Why do I black out when I drink?

As previously noted, blacking out occurs after a bout of binge drinking, which results in a rapid increase in a person’s BAC. But what is happening in your brain during a blackout?  Under normal circumstances, your everyday experiences such as having conversations, with whom you had a conversation and what you were doing during that conversation (having dinner for example) are all stored as fragments in the prefrontal cortex of your brain as short-term memories. Neurotransmitters carry those fragments from the prefrontal cortex to another part of the brain, the hippocampus, where those fragments are woven together as a long-term memory. This allows you to contextualize those fragments as a single incident (‘Having dinner with Mom, for example).   But one of the impacts of increased BAC is blocking the neurotransmitters which carry those memories. Beginning at a BAC of around .14 percent, you might experience a Fragmentary Blackout. In other words, your brain creates isolated memories but is unable to contextualize them or piece them together as a whole. Fragmentary blackouts are conversationally called grey outs or brown outs. It is not uncommon for a person who experienced a brown out to regain partial memories if triggered by a setting or conversation.   Raising your BAC further will cause your hippocampus to malfunction, and therefore temporarily block your ability to make new memories at all. This is called En Bloc blacking out. If you experience En Bloc blackout, conversations and reminders about the previous evening will not trigger your memory.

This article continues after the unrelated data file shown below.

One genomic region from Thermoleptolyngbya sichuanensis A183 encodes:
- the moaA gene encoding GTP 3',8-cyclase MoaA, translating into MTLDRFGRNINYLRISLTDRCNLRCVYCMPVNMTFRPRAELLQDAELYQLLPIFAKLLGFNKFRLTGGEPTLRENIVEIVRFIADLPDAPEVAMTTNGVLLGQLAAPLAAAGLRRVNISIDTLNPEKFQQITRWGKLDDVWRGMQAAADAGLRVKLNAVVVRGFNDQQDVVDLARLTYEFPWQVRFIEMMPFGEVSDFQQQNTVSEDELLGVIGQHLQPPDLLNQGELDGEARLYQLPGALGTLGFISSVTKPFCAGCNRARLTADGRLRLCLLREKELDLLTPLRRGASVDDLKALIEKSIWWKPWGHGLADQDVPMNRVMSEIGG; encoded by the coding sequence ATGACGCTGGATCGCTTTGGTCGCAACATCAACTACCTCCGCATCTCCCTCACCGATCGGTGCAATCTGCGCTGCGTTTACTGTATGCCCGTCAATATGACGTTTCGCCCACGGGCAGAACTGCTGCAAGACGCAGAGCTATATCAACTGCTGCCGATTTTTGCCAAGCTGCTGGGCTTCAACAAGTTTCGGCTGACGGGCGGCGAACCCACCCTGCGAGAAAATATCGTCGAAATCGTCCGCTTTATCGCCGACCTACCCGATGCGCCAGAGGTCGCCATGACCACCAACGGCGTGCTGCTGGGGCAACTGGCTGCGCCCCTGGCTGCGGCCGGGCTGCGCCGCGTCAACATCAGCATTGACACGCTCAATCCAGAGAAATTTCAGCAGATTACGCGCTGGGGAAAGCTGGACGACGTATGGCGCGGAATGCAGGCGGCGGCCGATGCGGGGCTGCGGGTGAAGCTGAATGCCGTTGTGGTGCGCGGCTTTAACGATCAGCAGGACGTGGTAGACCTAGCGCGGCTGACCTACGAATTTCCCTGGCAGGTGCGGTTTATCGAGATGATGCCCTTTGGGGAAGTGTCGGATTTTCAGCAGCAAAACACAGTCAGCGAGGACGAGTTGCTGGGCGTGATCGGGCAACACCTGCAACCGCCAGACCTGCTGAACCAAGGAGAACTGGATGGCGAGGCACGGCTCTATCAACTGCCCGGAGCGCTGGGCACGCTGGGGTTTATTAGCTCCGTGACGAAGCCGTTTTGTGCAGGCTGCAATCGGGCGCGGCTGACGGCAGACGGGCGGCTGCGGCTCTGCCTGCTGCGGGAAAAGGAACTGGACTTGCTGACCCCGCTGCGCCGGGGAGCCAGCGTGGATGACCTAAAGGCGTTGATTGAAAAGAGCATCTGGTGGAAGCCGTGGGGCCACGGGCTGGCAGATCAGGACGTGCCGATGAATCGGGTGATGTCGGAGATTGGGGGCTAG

Passing out Vs. Blacking out